Strageties for speeding up rclone sync times

I am syncing directly to a remote and experimenting with creating a real time /home folder sync. Currently it takes 2m15s to run an rclone sync command and check all of my files.

What are some strategies for flags to safely speed up this time? I assume that I do need to check the mod times and checksums every time to know if the file needs to be updated.

For example, if I increase --checkers from 8 to 50 the sync time decreases by half. Is this a safe with pCloud move or could it lead to getting throttled?

For others who are using pCloud, what is the safest number of checkers and other performance based flags that you use which do not lead to throttling? Is any of this information published anywhere that I can reference?

really, the only way to know, given your unique situation is to test and tweak.
the total time is so small, it should be easy to do.

what is the current command?

Here is my current command, this is just testing.

rclone sync \
        --dry-run \
        --log-file log.log \
        --log-level DEBUG \
        --progress \
        --transfers 1 \
        --checkers 8 \
        --contimeout 60s \
        --timeout 300s \
        --retries 6 \
        --low-level-retries 10 \
        --stats 1s \
        --stats-file-name-length 0 \
        --fast-list \
        --exclude-from Exclude.txt \
        --filter-from Filter.txt \
    /path remote:

So far, I have tried adding:

--size-only = 10s better
--checkers 50 = 45% better

Any other flags you would suggest I try?

Also, is it dangerous to increase checkers and other flags that could increase my performance. For example, could I increase checkers= 1000 or would I risk getting throttled with pCloud?

Does setting these flags allow me to exceed the API transaction limit or does rclone's pCloud remote implementation already limit the number of transactions I am allowed?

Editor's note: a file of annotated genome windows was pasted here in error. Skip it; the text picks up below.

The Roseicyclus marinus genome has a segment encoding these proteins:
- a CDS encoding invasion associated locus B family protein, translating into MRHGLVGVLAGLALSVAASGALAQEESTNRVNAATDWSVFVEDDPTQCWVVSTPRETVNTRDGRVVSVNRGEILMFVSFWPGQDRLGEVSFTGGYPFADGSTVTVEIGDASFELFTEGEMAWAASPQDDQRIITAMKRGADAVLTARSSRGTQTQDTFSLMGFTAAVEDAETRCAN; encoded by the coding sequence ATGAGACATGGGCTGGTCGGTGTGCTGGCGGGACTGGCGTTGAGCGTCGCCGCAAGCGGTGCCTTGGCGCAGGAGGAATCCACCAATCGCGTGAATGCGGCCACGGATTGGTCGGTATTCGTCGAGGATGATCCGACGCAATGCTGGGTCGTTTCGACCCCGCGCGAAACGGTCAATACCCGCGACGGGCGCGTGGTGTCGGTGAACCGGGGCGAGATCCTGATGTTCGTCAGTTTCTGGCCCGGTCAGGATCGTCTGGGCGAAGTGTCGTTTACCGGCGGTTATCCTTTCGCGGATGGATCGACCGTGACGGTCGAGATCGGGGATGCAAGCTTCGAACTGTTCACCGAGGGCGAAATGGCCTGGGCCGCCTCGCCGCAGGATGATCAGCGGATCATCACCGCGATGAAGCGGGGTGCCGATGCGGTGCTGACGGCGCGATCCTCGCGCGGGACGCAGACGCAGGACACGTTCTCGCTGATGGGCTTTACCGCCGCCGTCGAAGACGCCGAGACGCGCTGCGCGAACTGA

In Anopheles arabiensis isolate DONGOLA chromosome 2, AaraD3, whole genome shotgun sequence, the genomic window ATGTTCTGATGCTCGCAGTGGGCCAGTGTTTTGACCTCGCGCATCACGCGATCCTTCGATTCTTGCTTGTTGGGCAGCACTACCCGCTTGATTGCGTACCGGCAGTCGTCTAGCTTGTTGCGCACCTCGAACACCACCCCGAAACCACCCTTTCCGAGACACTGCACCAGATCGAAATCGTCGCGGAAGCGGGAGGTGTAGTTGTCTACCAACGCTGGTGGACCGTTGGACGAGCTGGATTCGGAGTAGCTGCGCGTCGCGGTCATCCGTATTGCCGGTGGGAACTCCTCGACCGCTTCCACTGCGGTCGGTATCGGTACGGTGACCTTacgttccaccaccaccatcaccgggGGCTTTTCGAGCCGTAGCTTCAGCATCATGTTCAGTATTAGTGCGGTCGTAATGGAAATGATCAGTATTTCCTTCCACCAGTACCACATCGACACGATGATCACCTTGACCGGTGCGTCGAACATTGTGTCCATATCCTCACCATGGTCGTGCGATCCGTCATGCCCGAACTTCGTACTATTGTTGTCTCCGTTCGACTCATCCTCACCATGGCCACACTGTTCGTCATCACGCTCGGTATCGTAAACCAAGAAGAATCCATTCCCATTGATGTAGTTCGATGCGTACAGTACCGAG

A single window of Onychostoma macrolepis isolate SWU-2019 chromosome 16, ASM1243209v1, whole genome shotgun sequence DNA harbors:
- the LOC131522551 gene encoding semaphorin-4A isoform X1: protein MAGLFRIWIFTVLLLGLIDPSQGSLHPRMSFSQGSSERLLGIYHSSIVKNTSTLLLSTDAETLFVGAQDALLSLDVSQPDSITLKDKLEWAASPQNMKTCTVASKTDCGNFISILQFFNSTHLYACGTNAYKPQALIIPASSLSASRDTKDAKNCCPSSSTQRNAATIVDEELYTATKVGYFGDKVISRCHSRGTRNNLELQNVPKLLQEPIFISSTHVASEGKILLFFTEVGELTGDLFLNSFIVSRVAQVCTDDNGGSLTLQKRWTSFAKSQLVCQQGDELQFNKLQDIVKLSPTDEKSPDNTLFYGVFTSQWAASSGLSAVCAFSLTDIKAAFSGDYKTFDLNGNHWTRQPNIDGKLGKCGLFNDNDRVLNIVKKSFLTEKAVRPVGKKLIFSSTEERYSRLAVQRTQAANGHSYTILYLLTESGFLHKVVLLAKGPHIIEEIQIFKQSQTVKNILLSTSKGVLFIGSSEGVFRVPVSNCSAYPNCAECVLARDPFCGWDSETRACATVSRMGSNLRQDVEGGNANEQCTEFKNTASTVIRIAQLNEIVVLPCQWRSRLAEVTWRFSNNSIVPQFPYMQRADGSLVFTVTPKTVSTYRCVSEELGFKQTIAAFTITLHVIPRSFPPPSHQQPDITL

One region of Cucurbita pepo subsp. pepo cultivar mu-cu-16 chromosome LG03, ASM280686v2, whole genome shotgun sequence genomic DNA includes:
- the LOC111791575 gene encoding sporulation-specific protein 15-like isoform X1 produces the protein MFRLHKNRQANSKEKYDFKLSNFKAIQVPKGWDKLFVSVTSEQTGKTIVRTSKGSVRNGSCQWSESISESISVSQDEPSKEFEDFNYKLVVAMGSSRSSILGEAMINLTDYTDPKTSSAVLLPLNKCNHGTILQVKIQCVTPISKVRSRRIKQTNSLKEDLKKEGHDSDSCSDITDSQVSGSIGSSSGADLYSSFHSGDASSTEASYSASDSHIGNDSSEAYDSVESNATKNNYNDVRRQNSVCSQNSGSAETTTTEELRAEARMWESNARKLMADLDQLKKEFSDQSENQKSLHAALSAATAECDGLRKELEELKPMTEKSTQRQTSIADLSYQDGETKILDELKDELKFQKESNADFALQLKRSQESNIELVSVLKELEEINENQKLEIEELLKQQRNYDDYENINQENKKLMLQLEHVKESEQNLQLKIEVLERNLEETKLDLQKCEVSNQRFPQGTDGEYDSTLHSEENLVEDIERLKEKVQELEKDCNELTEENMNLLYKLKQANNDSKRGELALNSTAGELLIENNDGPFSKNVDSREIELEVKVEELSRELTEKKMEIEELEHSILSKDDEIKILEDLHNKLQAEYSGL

the only way to know if you are getting throttled is to use a debug log

is there a reason for this to be so low
--transfers 1

not sure it matters but why both of these instead of just one flag?

--exclude-from Exclude.txt
--filter-from Filter.txt

I am not getting throttled yet but I want to understand more about how it happens, what is safe to do to prevent it. I will eventually change the log level to NOTICE when I am finished.

Very slow upload connection speed.

They are logically separated for organization.

rclone cannot exceed hard limits set and enforced by the cloud provider.
if rclone hit a limit, the server would tell rclone.
rclone, on some backends, will self-throttle itself.
the debug log would tell you all you need to know.

Okay this is good to hear and I suspected that in order to implement a particular cloud API, rclone would need to respect the defined limits. However, if rclone doesn't allow a combination of flags to exceed the number of transactions allowed by the cloud provider API then how are other user reporting setting flags and getting throttled or banned?

Also, if it is safe to increase checkers and clearly it increases performance, then why is the default for checkers set to a low value?

I haven't seen any throttling messages in my debug log, what does a message look like so I can search for it?